The vehicle rumbles into life after flicking a few ignition switches. The noise is quite incredible: a raw, throaty chug which would lead other motorists to hear you before they see you. There’s an automatic gearbox, a huge, metal accelerator pedal, and instead of a wheel, two levers which are pulled left and right accordingly to steer; a concession says Nick, to the cavalry regiments that tanks superseded. Pressing down on the pedal, the 432 slowly moves off. It makes light work of the mud, as one would hope, and is surprisingly rapid. In dry conditions and on the roads, Nick claims it will be even quicker.
It’s easy to drive, although a little loud and bumpy to contemplate using as a daily runabout. The steering is responsive enough, and there’s nothing to suggest that taking it out on the road would be an overly daunting experience, though one might struggle when it comes to tight parallel parking manoeuvres. It’s certainly not for everyone, but it’s definitely a way to make an entrance…and nobody would dare think of making you a victim of road rage.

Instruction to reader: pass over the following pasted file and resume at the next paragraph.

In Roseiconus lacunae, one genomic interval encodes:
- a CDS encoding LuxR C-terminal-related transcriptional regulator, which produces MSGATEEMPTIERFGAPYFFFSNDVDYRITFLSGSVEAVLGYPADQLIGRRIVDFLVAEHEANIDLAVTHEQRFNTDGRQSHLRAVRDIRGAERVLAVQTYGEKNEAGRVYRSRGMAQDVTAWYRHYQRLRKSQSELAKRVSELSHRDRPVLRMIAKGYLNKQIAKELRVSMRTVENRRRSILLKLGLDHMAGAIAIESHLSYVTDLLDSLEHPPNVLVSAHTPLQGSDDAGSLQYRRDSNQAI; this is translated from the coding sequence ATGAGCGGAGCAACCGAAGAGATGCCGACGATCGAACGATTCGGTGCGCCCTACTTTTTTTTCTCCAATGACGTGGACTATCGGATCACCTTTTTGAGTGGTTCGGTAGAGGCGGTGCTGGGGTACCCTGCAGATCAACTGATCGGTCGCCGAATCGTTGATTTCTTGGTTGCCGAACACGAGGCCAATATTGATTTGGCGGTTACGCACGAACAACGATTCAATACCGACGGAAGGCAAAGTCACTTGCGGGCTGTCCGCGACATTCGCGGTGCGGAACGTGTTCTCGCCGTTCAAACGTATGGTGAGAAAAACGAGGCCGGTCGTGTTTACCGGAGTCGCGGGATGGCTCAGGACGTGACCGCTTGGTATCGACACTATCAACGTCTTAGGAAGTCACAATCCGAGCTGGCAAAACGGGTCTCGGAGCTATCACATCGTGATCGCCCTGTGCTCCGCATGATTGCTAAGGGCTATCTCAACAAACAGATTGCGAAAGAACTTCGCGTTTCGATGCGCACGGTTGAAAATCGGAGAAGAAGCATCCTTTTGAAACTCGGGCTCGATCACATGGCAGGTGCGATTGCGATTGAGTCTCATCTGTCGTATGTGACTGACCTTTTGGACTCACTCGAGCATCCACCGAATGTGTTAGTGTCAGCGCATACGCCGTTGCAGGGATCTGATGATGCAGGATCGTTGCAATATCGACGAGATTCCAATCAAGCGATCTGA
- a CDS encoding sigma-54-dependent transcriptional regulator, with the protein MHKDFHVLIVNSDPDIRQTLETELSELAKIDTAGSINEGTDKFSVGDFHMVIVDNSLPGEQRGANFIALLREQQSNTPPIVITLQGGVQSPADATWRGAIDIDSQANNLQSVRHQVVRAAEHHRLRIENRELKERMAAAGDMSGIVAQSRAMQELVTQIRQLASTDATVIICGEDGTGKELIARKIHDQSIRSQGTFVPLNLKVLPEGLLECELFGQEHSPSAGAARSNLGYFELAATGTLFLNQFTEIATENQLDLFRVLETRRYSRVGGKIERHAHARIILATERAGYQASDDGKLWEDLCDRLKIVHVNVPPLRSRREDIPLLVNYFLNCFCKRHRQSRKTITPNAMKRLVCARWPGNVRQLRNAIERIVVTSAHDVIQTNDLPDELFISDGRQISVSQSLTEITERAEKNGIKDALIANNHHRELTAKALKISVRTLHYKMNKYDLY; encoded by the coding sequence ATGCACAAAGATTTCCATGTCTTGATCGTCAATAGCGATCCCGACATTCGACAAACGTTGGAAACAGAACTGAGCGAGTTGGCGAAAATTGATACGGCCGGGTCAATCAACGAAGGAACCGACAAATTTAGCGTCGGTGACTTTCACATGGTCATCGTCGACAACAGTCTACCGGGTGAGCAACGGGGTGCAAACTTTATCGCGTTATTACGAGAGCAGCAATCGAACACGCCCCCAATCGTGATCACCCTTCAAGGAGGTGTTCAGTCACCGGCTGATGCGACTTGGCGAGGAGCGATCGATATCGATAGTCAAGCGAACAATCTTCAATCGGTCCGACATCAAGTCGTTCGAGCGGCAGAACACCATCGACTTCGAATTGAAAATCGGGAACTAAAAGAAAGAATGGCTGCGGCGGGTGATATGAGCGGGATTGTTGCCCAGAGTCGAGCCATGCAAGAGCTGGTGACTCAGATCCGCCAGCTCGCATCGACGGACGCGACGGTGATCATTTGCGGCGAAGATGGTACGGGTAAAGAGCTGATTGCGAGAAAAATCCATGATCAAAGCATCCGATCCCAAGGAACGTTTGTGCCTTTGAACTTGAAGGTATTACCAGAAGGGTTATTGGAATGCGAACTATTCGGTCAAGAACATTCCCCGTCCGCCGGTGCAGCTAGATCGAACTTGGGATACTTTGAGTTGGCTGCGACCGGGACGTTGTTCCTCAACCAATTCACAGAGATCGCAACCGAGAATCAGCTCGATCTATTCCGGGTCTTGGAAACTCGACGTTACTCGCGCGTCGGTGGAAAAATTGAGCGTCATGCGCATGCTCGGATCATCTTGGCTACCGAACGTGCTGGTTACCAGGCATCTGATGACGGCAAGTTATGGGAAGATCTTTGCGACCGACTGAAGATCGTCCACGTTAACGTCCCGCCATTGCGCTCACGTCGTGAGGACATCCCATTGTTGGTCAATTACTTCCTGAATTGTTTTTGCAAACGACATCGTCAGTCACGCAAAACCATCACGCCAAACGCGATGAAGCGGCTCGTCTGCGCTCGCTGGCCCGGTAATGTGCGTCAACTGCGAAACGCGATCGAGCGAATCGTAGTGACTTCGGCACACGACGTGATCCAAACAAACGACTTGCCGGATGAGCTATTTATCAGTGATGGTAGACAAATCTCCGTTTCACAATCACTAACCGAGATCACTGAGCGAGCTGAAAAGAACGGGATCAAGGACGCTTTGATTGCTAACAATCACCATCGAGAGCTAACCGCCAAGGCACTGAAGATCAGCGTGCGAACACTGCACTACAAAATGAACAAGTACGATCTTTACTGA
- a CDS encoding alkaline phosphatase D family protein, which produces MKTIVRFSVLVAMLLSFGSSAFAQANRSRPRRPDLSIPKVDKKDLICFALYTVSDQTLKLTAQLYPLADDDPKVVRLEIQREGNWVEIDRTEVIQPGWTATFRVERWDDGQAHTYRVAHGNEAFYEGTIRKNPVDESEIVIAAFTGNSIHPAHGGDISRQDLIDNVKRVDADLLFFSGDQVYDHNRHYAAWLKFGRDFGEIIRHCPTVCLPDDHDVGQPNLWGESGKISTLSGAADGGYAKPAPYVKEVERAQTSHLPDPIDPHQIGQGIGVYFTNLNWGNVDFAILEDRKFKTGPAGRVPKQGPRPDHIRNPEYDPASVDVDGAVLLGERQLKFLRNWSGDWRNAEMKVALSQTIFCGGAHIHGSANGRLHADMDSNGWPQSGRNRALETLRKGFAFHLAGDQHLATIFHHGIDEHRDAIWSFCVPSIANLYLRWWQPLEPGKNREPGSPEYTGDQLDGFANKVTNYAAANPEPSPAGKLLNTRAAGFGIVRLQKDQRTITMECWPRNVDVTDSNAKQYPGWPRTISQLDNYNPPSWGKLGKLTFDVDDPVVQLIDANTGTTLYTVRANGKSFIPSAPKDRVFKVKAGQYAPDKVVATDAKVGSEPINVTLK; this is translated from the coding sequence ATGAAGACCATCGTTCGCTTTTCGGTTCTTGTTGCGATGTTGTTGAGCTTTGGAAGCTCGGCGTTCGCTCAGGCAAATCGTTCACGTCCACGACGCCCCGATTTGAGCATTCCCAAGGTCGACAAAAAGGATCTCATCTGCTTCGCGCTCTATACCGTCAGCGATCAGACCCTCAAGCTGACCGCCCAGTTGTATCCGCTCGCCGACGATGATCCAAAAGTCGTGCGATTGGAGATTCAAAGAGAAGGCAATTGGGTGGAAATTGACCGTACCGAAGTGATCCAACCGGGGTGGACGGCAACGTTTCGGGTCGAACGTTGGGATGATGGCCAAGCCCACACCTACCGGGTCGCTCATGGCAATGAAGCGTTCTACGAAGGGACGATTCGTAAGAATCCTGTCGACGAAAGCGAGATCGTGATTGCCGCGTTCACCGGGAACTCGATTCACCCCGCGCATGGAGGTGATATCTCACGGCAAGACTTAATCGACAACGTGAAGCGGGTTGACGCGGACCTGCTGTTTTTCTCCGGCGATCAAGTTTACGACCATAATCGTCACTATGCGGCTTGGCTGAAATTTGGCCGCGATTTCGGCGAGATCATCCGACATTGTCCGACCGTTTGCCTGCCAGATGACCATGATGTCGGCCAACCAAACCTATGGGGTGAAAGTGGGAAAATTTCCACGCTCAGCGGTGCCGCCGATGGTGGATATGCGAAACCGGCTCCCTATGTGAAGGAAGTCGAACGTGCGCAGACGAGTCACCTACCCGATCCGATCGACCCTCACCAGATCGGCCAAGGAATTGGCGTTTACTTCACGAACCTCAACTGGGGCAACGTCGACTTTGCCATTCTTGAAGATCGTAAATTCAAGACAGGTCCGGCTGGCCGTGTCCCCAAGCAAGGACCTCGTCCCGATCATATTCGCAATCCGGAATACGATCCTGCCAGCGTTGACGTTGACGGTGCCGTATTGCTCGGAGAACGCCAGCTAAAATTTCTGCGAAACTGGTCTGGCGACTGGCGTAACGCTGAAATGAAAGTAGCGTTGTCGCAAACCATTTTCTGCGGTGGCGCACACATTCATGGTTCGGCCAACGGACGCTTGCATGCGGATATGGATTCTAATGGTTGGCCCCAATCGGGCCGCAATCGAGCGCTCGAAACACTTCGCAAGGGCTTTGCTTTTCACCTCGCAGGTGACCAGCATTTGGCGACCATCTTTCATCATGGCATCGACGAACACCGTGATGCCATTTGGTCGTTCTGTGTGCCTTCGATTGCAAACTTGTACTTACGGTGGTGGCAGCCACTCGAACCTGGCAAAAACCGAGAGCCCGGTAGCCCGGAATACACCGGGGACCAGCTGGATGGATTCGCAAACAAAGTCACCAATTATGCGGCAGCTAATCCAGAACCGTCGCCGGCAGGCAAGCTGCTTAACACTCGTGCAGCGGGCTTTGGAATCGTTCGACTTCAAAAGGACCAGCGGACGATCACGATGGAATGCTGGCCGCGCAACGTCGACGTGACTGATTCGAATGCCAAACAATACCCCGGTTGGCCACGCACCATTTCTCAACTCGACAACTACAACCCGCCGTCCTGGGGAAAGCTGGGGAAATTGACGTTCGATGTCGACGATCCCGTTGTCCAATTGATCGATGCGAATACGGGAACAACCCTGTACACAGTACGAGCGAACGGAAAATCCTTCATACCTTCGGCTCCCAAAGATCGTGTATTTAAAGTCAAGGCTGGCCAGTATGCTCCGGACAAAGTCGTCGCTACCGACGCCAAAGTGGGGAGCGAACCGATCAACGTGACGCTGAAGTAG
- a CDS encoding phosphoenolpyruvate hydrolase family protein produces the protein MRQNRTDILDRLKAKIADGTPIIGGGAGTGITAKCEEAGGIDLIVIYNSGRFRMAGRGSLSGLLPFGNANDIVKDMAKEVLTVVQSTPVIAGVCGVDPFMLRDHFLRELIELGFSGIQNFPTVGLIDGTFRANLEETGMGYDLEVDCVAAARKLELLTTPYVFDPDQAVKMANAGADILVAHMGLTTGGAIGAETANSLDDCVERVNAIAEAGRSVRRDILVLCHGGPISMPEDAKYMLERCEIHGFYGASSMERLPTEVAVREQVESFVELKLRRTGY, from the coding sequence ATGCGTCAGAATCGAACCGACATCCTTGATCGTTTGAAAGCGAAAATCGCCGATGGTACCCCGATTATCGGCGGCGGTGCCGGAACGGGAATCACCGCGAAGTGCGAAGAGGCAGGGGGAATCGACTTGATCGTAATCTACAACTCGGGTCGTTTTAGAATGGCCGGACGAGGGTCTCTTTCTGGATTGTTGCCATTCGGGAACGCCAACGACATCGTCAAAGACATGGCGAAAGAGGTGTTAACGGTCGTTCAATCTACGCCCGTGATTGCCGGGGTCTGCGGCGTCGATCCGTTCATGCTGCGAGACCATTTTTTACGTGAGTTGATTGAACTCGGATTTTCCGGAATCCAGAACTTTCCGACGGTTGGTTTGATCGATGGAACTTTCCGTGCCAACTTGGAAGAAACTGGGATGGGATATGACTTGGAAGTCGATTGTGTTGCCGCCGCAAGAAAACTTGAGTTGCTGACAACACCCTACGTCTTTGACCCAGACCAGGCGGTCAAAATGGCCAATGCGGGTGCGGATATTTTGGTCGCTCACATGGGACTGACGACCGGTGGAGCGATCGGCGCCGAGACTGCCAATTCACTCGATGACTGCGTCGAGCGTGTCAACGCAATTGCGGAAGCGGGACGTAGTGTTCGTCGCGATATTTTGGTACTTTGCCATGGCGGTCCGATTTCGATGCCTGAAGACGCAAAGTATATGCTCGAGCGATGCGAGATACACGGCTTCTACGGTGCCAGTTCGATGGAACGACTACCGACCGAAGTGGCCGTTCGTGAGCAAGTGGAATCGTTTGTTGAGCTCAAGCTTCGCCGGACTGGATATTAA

Everything you wanted to know about buying and running a road legal tank…but were afraid to ask
Tanks can be picked up from specialist dealers, but you can also bid for surplus vehicles through the Disposal Services Authority. Make sure that you’ve got a tank that you are comfortable driving, and think carefully about imports from Russia. “They’re a blast to drive, but a bit crazy and harder to find parts for” says Nick.
Ready for the road
Road-ready rubber tracks need to be fitted, and if the tank has a gun, it’ll need to be deactivated: you’re only allowed to fire a tank gun for leisure at a dedicated firing range.
If the tank is over 25 years old, it won’t need an MOT. Road tax is a contentious issue: some claim that tanks are road tax exempt, but the DVLA claims that it depends on the size, weight and intended usage of the vehicle. To drive a tank on the road without a learner plate, you’ll need to pass the category ‘H’ license examination. To register the tank, go to your local DVLA office. You’ll need a V55/4 form if the tank is new, and a V455/5 if it is second hand. You’ll also need the logbook, dating evidence, and a customs & excise duty certificate if it has been imported. You’ll also need proof of insurance policy, which can be quite cheap: expect to pay between £100-200 a year with a specialist classic military vehicle insurer. Registration will cost £55. Camoflauge overalls and helmets are at the owners’ discretion.